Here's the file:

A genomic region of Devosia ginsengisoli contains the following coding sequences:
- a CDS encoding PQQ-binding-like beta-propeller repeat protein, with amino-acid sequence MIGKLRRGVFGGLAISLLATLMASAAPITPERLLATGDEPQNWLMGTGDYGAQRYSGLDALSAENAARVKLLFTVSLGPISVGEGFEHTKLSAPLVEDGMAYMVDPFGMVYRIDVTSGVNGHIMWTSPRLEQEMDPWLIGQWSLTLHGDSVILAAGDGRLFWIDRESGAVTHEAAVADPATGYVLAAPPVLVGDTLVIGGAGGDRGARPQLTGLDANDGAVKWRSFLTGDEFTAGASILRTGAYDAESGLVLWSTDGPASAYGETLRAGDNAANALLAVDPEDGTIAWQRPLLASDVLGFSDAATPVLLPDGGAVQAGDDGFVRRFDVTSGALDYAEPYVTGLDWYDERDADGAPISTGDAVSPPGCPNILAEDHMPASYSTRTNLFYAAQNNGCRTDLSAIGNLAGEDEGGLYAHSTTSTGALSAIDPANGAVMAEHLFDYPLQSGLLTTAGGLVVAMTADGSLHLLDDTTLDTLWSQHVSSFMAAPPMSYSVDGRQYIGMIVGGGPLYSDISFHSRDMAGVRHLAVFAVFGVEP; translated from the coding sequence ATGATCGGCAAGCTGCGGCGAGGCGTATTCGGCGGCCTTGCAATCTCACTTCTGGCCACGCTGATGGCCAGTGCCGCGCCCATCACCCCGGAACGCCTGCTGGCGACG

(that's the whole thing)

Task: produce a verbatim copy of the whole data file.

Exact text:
A genomic region of Devosia ginsengisoli contains the following coding sequences:
- a CDS encoding PQQ-binding-like beta-propeller repeat protein, with amino-acid sequence MIGKLRRGVFGGLAISLLATLMASAAPITPERLLATGDEPQNWLMGTGDYGAQRYSGLDALSAENAARVKLLFTVSLGPISVGEGFEHTKLSAPLVEDGMAYMVDPFGMVYRIDVTSGVNGHIMWTSPRLEQEMDPWLIGQWSLTLHGDSVILAAGDGRLFWIDRESGAVTHEAAVADPATGYVLAAPPVLVGDTLVIGGAGGDRGARPQLTGLDANDGAVKWRSFLTGDEFTAGASILRTGAYDAESGLVLWSTDGPASAYGETLRAGDNAANALLAVDPEDGTIAWQRPLLASDVLGFSDAATPVLLPDGGAVQAGDDGFVRRFDVTSGALDYAEPYVTGLDWYDERDADGAPISTGDAVSPPGCPNILAEDHMPASYSTRTNLFYAAQNNGCRTDLSAIGNLAGEDEGGLYAHSTTSTGALSAIDPANGAVMAEHLFDYPLQSGLLTTAGGLVVAMTADGSLHLLDDTTLDTLWSQHVSSFMAAPPMSYSVDGRQYIGMIVGGGPLYSDISFHSRDMAGVRHLAVFAVFGVEP; translated from the coding sequence ATGATCGGCAAGCTGCGGCGAGGCGTATTCGGCGGCCTTGCAATCTCACTTCTGGCCACGCTGATGGCCAGTGCCGCGCCCATCACCCCGGAACGCCTGCTGGCGACG